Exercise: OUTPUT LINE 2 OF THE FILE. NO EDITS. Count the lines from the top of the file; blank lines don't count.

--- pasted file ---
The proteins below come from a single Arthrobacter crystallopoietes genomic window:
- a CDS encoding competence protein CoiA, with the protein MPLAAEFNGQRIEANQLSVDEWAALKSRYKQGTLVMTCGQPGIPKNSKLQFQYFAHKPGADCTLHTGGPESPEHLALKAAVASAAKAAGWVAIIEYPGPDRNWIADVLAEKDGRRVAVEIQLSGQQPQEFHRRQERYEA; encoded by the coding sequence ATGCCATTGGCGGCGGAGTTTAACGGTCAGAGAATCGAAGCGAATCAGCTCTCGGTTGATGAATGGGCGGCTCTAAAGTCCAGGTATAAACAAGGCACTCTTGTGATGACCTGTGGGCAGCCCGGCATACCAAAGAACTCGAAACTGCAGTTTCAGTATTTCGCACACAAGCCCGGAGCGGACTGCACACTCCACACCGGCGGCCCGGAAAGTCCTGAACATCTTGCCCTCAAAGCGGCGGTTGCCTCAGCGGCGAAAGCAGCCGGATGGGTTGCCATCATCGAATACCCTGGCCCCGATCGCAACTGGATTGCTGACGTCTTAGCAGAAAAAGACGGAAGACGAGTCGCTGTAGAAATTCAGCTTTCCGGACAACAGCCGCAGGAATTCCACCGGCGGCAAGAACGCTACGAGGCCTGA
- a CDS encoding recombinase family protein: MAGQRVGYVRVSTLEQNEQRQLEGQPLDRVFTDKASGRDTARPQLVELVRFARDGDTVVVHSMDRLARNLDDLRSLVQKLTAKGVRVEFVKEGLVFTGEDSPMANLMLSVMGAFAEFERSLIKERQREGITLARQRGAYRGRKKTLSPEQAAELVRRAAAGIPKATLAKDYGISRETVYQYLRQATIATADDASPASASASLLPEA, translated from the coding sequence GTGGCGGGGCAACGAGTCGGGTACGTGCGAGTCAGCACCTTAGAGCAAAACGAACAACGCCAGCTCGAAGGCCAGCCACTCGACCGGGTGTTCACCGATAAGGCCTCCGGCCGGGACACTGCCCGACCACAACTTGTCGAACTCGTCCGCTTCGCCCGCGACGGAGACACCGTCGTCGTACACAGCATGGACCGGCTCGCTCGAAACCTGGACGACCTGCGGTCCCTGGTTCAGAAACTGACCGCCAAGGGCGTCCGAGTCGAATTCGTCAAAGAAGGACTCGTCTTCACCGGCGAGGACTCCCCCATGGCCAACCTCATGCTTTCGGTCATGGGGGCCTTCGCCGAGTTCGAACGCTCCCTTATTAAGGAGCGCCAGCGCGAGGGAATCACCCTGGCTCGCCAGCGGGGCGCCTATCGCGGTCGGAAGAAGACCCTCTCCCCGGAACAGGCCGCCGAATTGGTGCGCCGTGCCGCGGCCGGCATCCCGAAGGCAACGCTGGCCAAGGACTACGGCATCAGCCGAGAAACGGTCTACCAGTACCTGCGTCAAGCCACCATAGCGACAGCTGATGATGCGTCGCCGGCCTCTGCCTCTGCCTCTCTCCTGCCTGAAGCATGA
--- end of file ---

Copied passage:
- a CDS encoding competence protein CoiA, with the protein MPLAAEFNGQRIEANQLSVDEWAALKSRYKQGTLVMTCGQPGIPKNSKLQFQYFAHKPGADCTLHTGGPESPEHLALKAAVASAAKAAGWVAIIEYPGPDRNWIADVLAEKDGRRVAVEIQLSGQQPQEFHRRQERYEA; encoded by the coding sequence ATGCCATTGGCGGCGGAGTTTAACGGTCAGAGAATCGAAGCGAATCAGCTCTCGGTTGATGAATGGGCGGCTCTAAAGTCCAGGTATAAACAAGGCACTCTTGTGATGACCTGTGGGCAGCCCGGCATACCAAAGAACTCGAAACTGCAGTTTCAGTATTTCGCACACAAGCCCGGAGCGGACTGCACACTCCACACCGGCGGCCCGGAAAGTCCTGAACATCTTGCCCTCAAAGCGGCGGTTGCCTCAGCGGCGAAAGCAGCCGGATGGGTTGCCATCATCGAATACCCTGGCCCCGATCGCAACTGGATTGCTGACGTCTTAGCAGAAAAAGACGGAAGACGAGTCGCTGTAGAAATTCAGCTTTCCGGACAACAGCCGCAGGAATTCCACCGGCGGCAAGAACGCTACGAGGCCTGA